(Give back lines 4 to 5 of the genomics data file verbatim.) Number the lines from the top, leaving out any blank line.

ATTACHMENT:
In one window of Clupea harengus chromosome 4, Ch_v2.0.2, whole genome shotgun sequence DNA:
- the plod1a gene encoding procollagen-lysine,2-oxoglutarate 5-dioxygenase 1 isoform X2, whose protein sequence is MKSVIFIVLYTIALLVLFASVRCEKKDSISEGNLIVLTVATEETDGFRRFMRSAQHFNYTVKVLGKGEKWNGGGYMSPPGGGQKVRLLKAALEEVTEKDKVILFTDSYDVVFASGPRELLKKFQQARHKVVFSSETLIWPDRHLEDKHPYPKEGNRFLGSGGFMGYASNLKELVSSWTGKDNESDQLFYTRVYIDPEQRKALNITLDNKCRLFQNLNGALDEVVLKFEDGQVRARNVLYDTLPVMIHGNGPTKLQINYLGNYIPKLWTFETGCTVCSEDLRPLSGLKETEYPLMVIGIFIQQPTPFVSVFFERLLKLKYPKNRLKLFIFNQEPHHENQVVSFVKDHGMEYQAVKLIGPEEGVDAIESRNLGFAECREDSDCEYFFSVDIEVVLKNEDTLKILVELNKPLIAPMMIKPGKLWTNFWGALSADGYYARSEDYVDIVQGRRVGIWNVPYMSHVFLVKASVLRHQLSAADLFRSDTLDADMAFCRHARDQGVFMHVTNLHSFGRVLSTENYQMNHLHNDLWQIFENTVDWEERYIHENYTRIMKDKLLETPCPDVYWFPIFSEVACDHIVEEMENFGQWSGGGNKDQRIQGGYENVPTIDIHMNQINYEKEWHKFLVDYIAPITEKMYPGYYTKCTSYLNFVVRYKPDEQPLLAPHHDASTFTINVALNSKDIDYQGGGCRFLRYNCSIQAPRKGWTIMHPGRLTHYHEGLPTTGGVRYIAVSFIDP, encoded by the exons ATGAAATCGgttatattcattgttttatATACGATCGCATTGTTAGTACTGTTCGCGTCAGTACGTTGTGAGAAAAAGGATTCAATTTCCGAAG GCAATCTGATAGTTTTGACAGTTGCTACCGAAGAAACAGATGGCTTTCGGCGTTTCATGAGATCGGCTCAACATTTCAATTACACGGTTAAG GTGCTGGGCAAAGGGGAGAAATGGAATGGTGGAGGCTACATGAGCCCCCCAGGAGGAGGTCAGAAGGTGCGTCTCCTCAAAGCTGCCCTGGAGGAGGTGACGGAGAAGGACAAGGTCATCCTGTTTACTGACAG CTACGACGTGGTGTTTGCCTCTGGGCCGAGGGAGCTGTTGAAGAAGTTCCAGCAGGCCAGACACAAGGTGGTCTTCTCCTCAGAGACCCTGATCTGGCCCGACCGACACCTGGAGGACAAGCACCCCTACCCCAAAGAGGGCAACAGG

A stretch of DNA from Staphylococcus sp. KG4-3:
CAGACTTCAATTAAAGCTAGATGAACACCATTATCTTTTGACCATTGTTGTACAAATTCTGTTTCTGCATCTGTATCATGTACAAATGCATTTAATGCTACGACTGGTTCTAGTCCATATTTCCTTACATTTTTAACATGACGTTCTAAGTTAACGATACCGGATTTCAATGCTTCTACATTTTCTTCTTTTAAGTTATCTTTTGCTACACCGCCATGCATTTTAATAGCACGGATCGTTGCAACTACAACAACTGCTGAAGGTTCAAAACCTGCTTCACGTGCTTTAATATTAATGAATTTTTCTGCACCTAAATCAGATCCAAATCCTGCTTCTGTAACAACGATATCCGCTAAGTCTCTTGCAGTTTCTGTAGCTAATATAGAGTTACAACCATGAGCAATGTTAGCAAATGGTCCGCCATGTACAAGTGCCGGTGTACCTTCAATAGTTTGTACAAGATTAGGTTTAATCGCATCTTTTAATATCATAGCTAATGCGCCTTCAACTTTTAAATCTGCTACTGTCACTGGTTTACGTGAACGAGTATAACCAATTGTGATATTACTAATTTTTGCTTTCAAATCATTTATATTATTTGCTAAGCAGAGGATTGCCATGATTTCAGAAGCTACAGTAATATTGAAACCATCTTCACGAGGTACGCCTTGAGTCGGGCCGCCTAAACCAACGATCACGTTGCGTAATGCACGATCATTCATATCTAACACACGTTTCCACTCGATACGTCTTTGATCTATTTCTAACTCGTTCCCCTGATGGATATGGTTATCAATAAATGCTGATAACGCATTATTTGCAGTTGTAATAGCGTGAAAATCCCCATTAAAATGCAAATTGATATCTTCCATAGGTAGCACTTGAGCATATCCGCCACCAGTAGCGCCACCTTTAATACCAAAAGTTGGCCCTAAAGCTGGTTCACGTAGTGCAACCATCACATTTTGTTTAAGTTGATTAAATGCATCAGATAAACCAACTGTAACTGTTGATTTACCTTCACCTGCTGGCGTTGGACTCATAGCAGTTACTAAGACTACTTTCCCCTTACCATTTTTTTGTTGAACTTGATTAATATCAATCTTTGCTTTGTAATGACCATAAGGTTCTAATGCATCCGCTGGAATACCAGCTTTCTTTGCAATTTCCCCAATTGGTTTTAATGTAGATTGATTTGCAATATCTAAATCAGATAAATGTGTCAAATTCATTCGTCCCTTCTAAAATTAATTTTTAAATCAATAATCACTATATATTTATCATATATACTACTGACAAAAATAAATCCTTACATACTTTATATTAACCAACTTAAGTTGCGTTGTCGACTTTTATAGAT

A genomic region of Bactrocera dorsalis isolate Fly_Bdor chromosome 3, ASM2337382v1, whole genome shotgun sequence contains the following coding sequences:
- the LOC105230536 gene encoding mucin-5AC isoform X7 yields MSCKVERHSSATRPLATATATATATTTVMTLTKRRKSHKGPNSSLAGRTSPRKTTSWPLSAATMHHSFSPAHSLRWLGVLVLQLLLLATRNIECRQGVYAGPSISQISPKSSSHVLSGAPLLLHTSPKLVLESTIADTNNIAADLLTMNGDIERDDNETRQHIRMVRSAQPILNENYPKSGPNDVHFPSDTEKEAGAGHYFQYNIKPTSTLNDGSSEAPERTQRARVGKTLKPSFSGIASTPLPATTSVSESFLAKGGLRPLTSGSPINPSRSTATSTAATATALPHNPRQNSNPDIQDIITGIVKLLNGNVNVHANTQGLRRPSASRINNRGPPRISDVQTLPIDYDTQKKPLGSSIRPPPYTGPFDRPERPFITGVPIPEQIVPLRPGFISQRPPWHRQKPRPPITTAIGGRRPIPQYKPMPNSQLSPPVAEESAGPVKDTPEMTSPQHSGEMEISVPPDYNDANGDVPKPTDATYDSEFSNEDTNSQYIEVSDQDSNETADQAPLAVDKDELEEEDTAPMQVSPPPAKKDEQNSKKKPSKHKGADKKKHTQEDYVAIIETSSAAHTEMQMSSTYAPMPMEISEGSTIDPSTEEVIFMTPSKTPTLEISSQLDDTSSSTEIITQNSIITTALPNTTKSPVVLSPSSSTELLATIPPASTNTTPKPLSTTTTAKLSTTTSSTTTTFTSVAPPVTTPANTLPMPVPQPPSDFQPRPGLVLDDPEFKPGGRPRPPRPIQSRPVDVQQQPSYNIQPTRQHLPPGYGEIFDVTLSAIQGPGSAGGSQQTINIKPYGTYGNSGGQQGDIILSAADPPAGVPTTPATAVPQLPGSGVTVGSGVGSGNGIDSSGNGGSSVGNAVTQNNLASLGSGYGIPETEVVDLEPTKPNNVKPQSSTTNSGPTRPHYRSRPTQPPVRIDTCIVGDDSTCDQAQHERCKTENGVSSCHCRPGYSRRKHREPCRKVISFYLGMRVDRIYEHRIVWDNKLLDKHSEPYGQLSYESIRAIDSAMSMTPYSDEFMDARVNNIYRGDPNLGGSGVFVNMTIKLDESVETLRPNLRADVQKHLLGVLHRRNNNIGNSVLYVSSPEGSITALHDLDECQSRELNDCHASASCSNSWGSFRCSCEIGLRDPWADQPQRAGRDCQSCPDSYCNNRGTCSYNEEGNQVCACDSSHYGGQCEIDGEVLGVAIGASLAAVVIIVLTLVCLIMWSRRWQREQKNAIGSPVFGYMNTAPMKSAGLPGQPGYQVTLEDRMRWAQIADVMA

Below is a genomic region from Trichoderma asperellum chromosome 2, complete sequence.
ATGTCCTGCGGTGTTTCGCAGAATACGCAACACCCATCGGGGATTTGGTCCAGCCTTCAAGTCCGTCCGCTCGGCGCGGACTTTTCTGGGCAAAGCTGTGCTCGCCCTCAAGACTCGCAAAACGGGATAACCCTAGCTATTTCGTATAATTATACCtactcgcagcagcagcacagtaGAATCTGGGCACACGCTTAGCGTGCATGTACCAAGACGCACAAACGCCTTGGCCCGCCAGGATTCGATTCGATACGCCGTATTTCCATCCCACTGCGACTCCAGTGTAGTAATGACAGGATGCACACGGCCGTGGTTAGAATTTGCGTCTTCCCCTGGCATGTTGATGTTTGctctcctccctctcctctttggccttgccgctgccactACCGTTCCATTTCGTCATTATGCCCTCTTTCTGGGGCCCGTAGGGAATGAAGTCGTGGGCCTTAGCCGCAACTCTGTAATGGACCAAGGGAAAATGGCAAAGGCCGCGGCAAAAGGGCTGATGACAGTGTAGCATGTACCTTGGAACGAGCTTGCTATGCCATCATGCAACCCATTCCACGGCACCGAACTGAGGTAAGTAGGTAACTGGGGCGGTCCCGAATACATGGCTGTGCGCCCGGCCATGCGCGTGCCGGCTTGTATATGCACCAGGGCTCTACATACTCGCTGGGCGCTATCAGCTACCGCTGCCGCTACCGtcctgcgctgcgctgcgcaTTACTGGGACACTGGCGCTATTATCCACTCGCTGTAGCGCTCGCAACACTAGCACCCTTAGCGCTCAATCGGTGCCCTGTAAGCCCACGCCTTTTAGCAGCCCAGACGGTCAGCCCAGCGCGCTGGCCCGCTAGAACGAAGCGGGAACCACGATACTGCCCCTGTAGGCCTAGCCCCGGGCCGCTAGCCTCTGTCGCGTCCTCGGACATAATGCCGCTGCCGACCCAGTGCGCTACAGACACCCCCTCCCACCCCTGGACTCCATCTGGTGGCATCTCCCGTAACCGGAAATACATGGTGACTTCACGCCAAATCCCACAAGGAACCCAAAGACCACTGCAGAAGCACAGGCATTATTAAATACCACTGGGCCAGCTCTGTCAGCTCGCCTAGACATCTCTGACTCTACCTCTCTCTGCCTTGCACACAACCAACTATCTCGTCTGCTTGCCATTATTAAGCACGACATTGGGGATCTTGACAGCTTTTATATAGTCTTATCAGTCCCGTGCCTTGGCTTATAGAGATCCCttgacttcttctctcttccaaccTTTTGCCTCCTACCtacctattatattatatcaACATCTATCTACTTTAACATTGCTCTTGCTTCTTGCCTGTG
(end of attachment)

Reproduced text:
CAGACTTCAATTAAAGCTAGATGAACACCATTATCTTTTGACCATTGTTGTACAAATTCTGTTTCTGCATCTGTATCATGTACAAATGCATTTAATGCTACGACTGGTTCTAGTCCATATTTCCTTACATTTTTAACATGACGTTCTAAGTTAACGATACCGGATTTCAATGCTTCTACATTTTCTTCTTTTAAGTTATCTTTTGCTACACCGCCATGCATTTTAATAGCACGGATCGTTGCAACTACAACAACTGCTGAAGGTTCAAAACCTGCTTCACGTGCTTTAATATTAATGAATTTTTCTGCACCTAAATCAGATCCAAATCCTGCTTCTGTAACAACGATATCCGCTAAGTCTCTTGCAGTTTCTGTAGCTAATATAGAGTTACAACCATGAGCAATGTTAGCAAATGGTCCGCCATGTACAAGTGCCGGTGTACCTTCAATAGTTTGTACAAGATTAGGTTTAATCGCATCTTTTAATATCATAGCTAATGCGCCTTCAACTTTTAAATCTGCTACTGTCACTGGTTTACGTGAACGAGTATAACCAATTGTGATATTACTAATTTTTGCTTTCAAATCATTTATATTATTTGCTAAGCAGAGGATTGCCATGATTTCAGAAGCTACAGTAATATTGAAACCATCTTCACGAGGTACGCCTTGAGTCGGGCCGCCTAAACCAACGATCACGTTGCGTAATGCACGATCATTCATATCTAACACACGTTTCCACTCGATACGTCTTTGATCTATTTCTAACTCGTTCCCCTGATGGATATGGTTATCAATAAATGCTGATAACGCATTATTTGCAGTTGTAATAGCGTGAAAATCCCCATTAAAATGCAAATTGATATCTTCCATAGGTAGCACTTGAGCATATCCGCCACCAGTAGCGCCACCTTTAATACCAAAAGTTGGCCCTAAAGCTGGTTCACGTAGTGCAACCATCACATTTTGTTTAAGTTGATTAAATGCATCAGATAAACCAACTGTAACTGTTGATTTACCTTCACCTGCTGGCGTTGGACTCATAGCAGTTACTAAGACTACTTTCCCCTTACCATTTTTTTGTTGAACTTGATTAATATCAATCTTTGCTTTGTAATGACCATAAGGTTCTAATGCATCCGCTGGAATACCAGCTTTCTTTGCAATTTCCCCAATTGGTTTTAATGTAGATTGATTTGCAATATCTAAATCAGATAAATGTGTCAAATTCATTCGTCCCTTCTAAAATTAATTTTTAAATCAATAATCACTATATATTTATCATATATACTACTGACAAAAATAAATCCTTACATACTTTATATTAACCAACTTAAGTTGCGTTGTCGACTTTTATAGAT

A genomic region of Bactrocera dorsalis isolate Fly_Bdor chromosome 3, ASM2337382v1, whole genome shotgun sequence contains the following coding sequences: